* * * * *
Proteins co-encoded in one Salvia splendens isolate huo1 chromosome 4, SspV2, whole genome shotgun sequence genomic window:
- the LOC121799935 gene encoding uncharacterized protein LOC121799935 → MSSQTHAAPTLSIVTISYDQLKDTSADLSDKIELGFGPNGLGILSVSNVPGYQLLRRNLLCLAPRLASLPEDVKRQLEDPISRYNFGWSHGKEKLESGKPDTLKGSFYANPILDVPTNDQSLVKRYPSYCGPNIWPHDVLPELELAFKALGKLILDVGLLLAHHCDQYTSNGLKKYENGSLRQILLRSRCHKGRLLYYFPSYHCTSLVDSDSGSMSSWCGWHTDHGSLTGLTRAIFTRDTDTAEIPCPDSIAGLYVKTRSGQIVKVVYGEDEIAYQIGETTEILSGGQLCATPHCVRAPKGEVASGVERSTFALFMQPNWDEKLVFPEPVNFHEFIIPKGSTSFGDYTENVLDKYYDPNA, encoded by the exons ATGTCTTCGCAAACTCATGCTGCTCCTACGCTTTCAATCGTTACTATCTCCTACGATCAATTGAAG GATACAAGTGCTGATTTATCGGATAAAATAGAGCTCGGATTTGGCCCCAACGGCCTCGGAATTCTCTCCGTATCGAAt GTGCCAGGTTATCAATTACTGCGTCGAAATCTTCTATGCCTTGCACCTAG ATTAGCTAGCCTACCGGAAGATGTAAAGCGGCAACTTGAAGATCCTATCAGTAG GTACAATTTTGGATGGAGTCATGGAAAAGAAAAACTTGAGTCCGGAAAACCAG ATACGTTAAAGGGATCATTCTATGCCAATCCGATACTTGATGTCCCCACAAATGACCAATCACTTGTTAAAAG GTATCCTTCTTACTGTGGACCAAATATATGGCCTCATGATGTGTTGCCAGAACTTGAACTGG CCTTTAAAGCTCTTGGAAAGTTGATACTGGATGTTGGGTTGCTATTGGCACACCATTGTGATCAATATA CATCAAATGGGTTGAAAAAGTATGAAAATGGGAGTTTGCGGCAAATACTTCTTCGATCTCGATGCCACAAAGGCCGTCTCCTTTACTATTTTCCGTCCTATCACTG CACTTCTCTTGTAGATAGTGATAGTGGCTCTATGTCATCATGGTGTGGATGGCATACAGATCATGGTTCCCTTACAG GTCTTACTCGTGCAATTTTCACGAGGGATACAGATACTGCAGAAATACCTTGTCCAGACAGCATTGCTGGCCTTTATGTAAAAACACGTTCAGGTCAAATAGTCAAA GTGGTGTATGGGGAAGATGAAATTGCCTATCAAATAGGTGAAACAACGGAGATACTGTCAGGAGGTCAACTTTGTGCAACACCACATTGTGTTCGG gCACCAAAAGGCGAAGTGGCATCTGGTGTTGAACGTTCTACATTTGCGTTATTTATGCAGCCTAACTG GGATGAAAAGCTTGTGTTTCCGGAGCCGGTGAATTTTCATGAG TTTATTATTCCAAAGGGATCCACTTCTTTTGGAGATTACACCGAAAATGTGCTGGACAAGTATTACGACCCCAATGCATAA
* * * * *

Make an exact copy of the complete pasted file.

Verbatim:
Proteins co-encoded in one Salvia splendens isolate huo1 chromosome 4, SspV2, whole genome shotgun sequence genomic window:
- the LOC121799935 gene encoding uncharacterized protein LOC121799935 → MSSQTHAAPTLSIVTISYDQLKDTSADLSDKIELGFGPNGLGILSVSNVPGYQLLRRNLLCLAPRLASLPEDVKRQLEDPISRYNFGWSHGKEKLESGKPDTLKGSFYANPILDVPTNDQSLVKRYPSYCGPNIWPHDVLPELELAFKALGKLILDVGLLLAHHCDQYTSNGLKKYENGSLRQILLRSRCHKGRLLYYFPSYHCTSLVDSDSGSMSSWCGWHTDHGSLTGLTRAIFTRDTDTAEIPCPDSIAGLYVKTRSGQIVKVVYGEDEIAYQIGETTEILSGGQLCATPHCVRAPKGEVASGVERSTFALFMQPNWDEKLVFPEPVNFHEFIIPKGSTSFGDYTENVLDKYYDPNA, encoded by the exons ATGTCTTCGCAAACTCATGCTGCTCCTACGCTTTCAATCGTTACTATCTCCTACGATCAATTGAAG GATACAAGTGCTGATTTATCGGATAAAATAGAGCTCGGATTTGGCCCCAACGGCCTCGGAATTCTCTCCGTATCGAAt GTGCCAGGTTATCAATTACTGCGTCGAAATCTTCTATGCCTTGCACCTAG ATTAGCTAGCCTACCGGAAGATGTAAAGCGGCAACTTGAAGATCCTATCAGTAG GTACAATTTTGGATGGAGTCATGGAAAAGAAAAACTTGAGTCCGGAAAACCAG ATACGTTAAAGGGATCATTCTATGCCAATCCGATACTTGATGTCCCCACAAATGACCAATCACTTGTTAAAAG GTATCCTTCTTACTGTGGACCAAATATATGGCCTCATGATGTGTTGCCAGAACTTGAACTGG CCTTTAAAGCTCTTGGAAAGTTGATACTGGATGTTGGGTTGCTATTGGCACACCATTGTGATCAATATA CATCAAATGGGTTGAAAAAGTATGAAAATGGGAGTTTGCGGCAAATACTTCTTCGATCTCGATGCCACAAAGGCCGTCTCCTTTACTATTTTCCGTCCTATCACTG CACTTCTCTTGTAGATAGTGATAGTGGCTCTATGTCATCATGGTGTGGATGGCATACAGATCATGGTTCCCTTACAG GTCTTACTCGTGCAATTTTCACGAGGGATACAGATACTGCAGAAATACCTTGTCCAGACAGCATTGCTGGCCTTTATGTAAAAACACGTTCAGGTCAAATAGTCAAA GTGGTGTATGGGGAAGATGAAATTGCCTATCAAATAGGTGAAACAACGGAGATACTGTCAGGAGGTCAACTTTGTGCAACACCACATTGTGTTCGG gCACCAAAAGGCGAAGTGGCATCTGGTGTTGAACGTTCTACATTTGCGTTATTTATGCAGCCTAACTG GGATGAAAAGCTTGTGTTTCCGGAGCCGGTGAATTTTCATGAG TTTATTATTCCAAAGGGATCCACTTCTTTTGGAGATTACACCGAAAATGTGCTGGACAAGTATTACGACCCCAATGCATAA